WALTHAM, Mass. — Kansas forward Cliff Alexander was the first player to walk into the media room following Thursday’s pre-draft workout at the Boston Celtics’ practice facility.
Alexander checks in at 6-foot-8, 240 pounds, but compared to the man who walked in behind him, he looked positively petite.
That man was Satnam Singh, a 19-year-old center from the Punjab region of India and one of the more intriguing prospects in the 2015 NBA draft.
Why? Well, just look at him:
Here's Satnam Singh. Humongous is right. http://t.co/YSiIgvAGoq—
Zack Cox (@ZackCoxNESN) May 28, 2015
Singh stands 7-foot-2, weighs in at 290 pounds and, as a rather raw talent who’s been playing the game for just a few short years, is a player most NBA evaluators really don’t know a whole lot about.
Celtics director of player personnel Austin Ainge dubbed him “the international man of mystery.”
“It’s my first time seeing him,” Ainge said after Thursday’s workout. “(The reason we brought him in was) just that we hadn’t seen him. And whether it’s this year or down the road, you never know when we’re going to have to evaluate him, and he put his name in the draft, so we thought we’d come in and see how he did. He’s humongous. He’s really, really big. And a very nice kid. He’s got an interesting story.”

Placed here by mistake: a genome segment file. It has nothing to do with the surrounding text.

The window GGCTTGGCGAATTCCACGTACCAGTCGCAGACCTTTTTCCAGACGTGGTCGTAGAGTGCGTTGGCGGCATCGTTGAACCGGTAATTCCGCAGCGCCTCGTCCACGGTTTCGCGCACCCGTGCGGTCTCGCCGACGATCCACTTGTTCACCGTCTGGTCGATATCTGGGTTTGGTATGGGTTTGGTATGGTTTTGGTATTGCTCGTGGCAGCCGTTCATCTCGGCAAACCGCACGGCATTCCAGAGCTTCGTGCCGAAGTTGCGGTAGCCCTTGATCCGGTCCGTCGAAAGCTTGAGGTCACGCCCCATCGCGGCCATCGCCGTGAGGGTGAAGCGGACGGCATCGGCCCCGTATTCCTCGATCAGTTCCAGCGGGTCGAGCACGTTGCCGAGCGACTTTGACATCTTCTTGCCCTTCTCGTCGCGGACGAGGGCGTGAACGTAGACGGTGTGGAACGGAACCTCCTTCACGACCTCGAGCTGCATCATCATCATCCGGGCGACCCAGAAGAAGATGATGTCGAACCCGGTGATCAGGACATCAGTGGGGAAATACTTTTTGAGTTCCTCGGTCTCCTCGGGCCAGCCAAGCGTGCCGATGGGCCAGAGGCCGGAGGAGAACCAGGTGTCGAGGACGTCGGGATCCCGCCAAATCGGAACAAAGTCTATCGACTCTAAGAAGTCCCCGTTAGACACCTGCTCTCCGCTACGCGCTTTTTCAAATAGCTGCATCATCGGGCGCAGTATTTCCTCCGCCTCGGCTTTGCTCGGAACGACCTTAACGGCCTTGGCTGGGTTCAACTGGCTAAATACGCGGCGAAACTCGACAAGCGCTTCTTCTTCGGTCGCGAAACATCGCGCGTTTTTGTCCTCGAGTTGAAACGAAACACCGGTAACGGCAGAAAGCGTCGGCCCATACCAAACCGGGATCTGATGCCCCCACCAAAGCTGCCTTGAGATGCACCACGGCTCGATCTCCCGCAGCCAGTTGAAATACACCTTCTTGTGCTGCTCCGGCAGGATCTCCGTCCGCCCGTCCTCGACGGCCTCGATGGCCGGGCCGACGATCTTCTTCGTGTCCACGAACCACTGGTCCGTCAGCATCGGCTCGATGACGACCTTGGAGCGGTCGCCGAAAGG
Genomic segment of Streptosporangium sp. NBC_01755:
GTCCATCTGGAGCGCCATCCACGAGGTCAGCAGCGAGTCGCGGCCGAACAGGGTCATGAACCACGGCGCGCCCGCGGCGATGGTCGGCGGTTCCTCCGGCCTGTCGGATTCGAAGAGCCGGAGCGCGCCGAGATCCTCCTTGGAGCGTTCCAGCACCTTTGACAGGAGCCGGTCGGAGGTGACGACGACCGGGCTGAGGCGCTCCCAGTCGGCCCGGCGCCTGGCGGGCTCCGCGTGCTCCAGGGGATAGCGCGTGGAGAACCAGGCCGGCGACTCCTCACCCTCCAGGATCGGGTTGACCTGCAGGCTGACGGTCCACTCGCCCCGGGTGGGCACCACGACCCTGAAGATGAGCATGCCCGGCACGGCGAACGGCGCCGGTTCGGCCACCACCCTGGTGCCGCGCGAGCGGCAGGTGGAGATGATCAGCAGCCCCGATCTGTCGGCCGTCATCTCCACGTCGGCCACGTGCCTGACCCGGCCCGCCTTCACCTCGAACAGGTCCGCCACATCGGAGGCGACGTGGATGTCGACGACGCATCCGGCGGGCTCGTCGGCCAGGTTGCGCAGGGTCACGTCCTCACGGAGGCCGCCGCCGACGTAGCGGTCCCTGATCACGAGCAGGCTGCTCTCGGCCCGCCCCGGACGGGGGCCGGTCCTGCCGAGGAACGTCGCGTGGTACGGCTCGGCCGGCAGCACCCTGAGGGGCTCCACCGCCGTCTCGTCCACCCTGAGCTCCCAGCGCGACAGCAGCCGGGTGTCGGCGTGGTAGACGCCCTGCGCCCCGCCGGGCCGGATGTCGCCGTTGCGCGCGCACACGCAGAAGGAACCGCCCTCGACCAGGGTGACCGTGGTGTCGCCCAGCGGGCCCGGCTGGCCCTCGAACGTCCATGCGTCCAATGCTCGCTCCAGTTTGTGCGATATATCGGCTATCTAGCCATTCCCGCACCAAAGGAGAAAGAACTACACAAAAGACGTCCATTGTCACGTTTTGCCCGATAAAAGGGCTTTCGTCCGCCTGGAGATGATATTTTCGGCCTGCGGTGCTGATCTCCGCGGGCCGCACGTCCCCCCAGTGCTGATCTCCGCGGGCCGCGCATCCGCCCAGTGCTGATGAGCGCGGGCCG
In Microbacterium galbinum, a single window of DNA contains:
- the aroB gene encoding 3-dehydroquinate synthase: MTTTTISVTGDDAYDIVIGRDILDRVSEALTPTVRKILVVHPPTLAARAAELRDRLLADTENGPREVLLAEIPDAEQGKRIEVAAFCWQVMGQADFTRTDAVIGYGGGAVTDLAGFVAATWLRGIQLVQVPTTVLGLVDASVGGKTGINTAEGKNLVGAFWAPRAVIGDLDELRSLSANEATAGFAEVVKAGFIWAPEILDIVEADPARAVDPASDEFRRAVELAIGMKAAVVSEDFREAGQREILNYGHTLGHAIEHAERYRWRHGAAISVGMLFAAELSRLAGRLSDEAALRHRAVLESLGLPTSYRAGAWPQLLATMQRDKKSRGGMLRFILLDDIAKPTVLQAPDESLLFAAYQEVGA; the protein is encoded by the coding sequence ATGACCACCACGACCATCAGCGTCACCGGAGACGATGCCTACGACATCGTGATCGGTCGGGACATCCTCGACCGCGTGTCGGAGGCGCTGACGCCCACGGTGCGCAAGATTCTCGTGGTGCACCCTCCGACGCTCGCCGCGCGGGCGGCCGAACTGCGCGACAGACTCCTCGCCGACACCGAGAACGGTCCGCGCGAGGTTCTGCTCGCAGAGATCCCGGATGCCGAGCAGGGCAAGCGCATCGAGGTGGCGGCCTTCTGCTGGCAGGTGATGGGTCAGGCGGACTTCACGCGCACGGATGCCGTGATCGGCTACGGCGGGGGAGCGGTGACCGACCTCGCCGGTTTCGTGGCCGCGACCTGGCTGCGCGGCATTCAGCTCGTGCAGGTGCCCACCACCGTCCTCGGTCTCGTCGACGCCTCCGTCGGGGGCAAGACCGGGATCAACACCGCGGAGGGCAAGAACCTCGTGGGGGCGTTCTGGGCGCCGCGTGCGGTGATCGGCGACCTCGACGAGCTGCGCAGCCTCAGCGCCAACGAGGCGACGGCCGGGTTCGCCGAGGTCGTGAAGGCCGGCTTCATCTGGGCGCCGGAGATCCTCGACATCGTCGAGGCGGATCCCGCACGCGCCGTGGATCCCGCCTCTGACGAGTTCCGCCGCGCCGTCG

(Apparently, Satnam’s 7-plus-foot stature doesn’t exactly stand out at Singh family parties. His father is 7-foot-3, he said, and he has a grandmother who’s 6-foot-9.)
Singh, who is hoping to become the first Indian-born player to play in the NBA, said he’s come a long way since he first landed at IMG Academy in Bradenton, Fla., in 2010, piling muscle onto what at the time was a rail-thin frame and learning the essentials of balance and coordination. Oh, and shooting.
“He’s a little raw, but he actually shoots the ball really well,” said Ainge, who jokingly referred to Singh as a “stretch five-and-a-half.” “(It was) pretty surprising. And he’s not just tall, he’s thick. He’s a big, strong kid.”
Singh likely is at least another two or three years away from being NBA-ready, but there’s a chance a team could lock up his rights and allow him to continue his development overseas. Any sort of shot would be a cause for celebration back in his homeland — a market the NBA long has hoped to tap into.
“India is a lot better now,” said Signh, who grew up watching highlights of fellow large human Shaquille O’Neal. “A lot of NBA coaches are over there training in Bombay, Delhi and Punjab — my state — too. It’s gotten a lot better in the last two years, three years.
“… It’s (very) popular over there. A lot of people are texting me every day, ‘When are you going to the NBA?’ And I say, ‘It’s not easy.’ You work hard, then you go play in the NBA. It’s not easy for anyone.”